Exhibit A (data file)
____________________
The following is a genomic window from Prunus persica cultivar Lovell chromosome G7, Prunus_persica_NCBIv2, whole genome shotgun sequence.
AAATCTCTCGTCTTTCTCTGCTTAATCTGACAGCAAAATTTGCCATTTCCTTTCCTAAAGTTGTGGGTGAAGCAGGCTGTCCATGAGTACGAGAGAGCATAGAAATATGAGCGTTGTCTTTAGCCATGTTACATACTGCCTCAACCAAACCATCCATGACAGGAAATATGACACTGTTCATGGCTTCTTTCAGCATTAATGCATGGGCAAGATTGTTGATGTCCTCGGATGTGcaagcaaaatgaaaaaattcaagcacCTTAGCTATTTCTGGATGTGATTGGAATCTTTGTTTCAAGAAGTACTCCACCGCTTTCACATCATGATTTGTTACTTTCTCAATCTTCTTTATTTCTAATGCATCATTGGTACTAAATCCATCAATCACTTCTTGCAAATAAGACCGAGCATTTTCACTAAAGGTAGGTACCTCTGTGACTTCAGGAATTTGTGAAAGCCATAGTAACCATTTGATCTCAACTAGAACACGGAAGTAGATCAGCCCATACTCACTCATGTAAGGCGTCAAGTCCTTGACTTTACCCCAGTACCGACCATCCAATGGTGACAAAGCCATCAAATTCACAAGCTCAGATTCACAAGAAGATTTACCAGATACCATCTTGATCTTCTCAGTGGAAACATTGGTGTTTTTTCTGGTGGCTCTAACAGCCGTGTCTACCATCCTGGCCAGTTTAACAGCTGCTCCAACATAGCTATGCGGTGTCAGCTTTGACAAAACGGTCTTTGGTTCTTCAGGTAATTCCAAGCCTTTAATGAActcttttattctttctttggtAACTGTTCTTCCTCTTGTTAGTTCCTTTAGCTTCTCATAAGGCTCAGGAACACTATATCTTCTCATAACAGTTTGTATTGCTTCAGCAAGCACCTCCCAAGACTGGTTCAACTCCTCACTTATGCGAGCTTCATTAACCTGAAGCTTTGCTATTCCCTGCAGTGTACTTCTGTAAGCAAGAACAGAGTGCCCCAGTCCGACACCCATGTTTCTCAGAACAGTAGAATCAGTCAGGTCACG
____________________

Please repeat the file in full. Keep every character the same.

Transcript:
The following is a genomic window from Prunus persica cultivar Lovell chromosome G7, Prunus_persica_NCBIv2, whole genome shotgun sequence.
AAATCTCTCGTCTTTCTCTGCTTAATCTGACAGCAAAATTTGCCATTTCCTTTCCTAAAGTTGTGGGTGAAGCAGGCTGTCCATGAGTACGAGAGAGCATAGAAATATGAGCGTTGTCTTTAGCCATGTTACATACTGCCTCAACCAAACCATCCATGACAGGAAATATGACACTGTTCATGGCTTCTTTCAGCATTAATGCATGGGCAAGATTGTTGATGTCCTCGGATGTGcaagcaaaatgaaaaaattcaagcacCTTAGCTATTTCTGGATGTGATTGGAATCTTTGTTTCAAGAAGTACTCCACCGCTTTCACATCATGATTTGTTACTTTCTCAATCTTCTTTATTTCTAATGCATCATTGGTACTAAATCCATCAATCACTTCTTGCAAATAAGACCGAGCATTTTCACTAAAGGTAGGTACCTCTGTGACTTCAGGAATTTGTGAAAGCCATAGTAACCATTTGATCTCAACTAGAACACGGAAGTAGATCAGCCCATACTCACTCATGTAAGGCGTCAAGTCCTTGACTTTACCCCAGTACCGACCATCCAATGGTGACAAAGCCATCAAATTCACAAGCTCAGATTCACAAGAAGATTTACCAGATACCATCTTGATCTTCTCAGTGGAAACATTGGTGTTTTTTCTGGTGGCTCTAACAGCCGTGTCTACCATCCTGGCCAGTTTAACAGCTGCTCCAACATAGCTATGCGGTGTCAGCTTTGACAAAACGGTCTTTGGTTCTTCAGGTAATTCCAAGCCTTTAATGAActcttttattctttctttggtAACTGTTCTTCCTCTTGTTAGTTCCTTTAGCTTCTCATAAGGCTCAGGAACACTATATCTTCTCATAACAGTTTGTATTGCTTCAGCAAGCACCTCCCAAGACTGGTTCAACTCCTCACTTATGCGAGCTTCATTAACCTGAAGCTTTGCTATTCCCTGCAGTGTACTTCTGTAAGCAAGAACAGAGTGCCCCAGTCCGACACCCATGTTTCTCAGAACAGTAGAATCAGTCAGGTCACG